Spotted Owls

Here's a personal encounter with the subspecies of spotted owl that lives in Arizona.

Spotted Owl, by Mimi WolfTwo big owls perched side by side on a level branch, so close together that their wings touched. Their eyes were half closed. They looked drowsy and comfortable, taking their ease in their pleasant day roost.

"Don't go past that boulder," warned Smitty, who had pointed the birds out to us. Robert T. Smith found the spotted owls of southeast Arizona's Huachuca Mountains in the mid '70s, and for the rest of his life he led birdwatchers to visit them. He made sure that the visitors mind their manners and didn't disturb the rare owls.

Two by two, the birders walked up the trail as far as the boulder and leaned over to get their eyes a few inches closer to their target. Each person took a good look before turning back down the path so the next two people could approach. In the steep, narrow canyon, the owls' brown feathers blended into bark and cliff. The white spots all over them could be read as flecks of sunlight penetrating the forest and playing in the shady understory. They were not far away, but you had to know what you were looking for to see them at all. Many hikers amble past these owls without ever knowing the birds are there.

One owl slowly opened a dark brown eye, returned our gaze for a moment, and then half closed its eye again. Clearly the birds were conscious of their human observers, but their equanimity was unruffled.

Trusting Spotted Owls

Spotted owls are tame, as owls go. A group of people could never get that close to a great horned owl, which will fly off when its keen ears detect the approach of humans. It's a lucky hiker who gets even a glimpse of a great horned owl as it disappears through the trees.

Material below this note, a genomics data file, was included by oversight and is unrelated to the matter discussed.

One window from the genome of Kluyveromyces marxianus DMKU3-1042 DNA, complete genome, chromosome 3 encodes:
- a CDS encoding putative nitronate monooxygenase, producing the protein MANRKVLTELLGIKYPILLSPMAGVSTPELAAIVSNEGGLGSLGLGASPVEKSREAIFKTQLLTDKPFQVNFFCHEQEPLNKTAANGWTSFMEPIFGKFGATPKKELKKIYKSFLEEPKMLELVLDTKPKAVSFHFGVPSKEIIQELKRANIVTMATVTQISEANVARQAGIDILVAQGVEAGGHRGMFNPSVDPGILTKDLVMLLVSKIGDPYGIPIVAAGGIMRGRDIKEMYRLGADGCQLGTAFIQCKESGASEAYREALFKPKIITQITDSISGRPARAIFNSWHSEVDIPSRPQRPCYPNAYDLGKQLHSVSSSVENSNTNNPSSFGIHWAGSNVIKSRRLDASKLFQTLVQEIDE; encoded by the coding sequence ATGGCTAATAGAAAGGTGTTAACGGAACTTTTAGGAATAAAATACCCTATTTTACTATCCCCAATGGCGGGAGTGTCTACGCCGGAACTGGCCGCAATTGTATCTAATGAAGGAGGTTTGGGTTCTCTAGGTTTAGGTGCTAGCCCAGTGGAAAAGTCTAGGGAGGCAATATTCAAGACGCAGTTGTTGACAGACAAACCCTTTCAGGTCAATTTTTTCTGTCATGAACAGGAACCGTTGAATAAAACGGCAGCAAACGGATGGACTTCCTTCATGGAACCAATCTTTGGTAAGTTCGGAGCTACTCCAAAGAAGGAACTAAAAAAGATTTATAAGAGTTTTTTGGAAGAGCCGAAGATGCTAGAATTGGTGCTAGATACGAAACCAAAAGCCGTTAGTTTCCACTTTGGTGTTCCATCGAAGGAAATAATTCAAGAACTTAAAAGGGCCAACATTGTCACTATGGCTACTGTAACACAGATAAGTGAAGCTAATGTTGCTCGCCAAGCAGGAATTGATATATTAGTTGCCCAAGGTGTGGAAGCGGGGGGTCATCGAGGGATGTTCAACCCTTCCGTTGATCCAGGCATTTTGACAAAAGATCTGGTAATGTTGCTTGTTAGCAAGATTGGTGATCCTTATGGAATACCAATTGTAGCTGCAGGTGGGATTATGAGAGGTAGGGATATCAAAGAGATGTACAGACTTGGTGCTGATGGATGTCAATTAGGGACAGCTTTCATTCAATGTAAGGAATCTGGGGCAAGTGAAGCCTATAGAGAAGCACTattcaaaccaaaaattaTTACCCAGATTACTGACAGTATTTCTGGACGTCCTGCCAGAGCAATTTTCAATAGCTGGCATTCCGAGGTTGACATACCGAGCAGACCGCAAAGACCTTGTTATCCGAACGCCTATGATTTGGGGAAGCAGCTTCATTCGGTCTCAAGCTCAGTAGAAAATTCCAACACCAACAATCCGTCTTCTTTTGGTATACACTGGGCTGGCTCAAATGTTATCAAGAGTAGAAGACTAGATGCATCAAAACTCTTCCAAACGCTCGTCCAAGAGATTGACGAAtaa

Spotted owls, on the other hand, may sit unflinching 20 feet up in a pine while people walk beneath the very tree where they're perched. Nevertheless, loud talking, arm waving, pointing, and hooting at them can frighten the owls, and they have been driven from their roosts many times by over-enthusiastic visitors.

This pair has been seen by more people than any other spotted owls in the wild. Smitty personally conducted over 6,000 visitors to observe them. In August of the year I visited them, during a conference of the American Birding Association in Sierra Vista. About 200 ardent birders spent several days in small groups, exploring the mountain ranges that rise like islands from the Arizona desert and attract Mexican species of birds that are found nowhere else in the United States. The area is a birder's paradise, and Smitty's owls were a high point for birding visitors.

The Two Races of Spotted Owls

The southern spotted owl lives in the mountains of the southwestern U.S. and Mexico. It is rare and diminishing, primarily because its habitat is falling to the saw. It is the same species, but another race, as the northern spotted owl, the famous bird that has been the focus of controversy over logging in temperate rain forests of the Pacific Northwest.

Few people have seen a spotted owl of either race. The owls live in inaccessible places. They're active mainly at night. And there are very few of them. Fewer every year.

In the Pacific Northwest, studies have shown that each pair needs 2,000 to 3,000 acres of old-growth forest. Old-growth forest, also called ancient forest, is native forest that has never been logged. It is the forest primeval, with all its diversity and complexity, as it evolved through the millennia. When an ancient conifer grove is cut, scientists tell us, at least 400 years must pass before the new grove begins to regain the characteristics of old growth forest.

The Spotted Owl as Indicator Species

Spotted owls live only in old growth. The Northern race of the spotted owl, found in California, Oregon, and Washington, is classified as an endangered species because of its rarity and declining numbers. Its real significance is that it is an indicator species. As predators in a complex web of life, spotted owls indicate that the forest is healthy: their disappearance indicates that the forest is in trouble.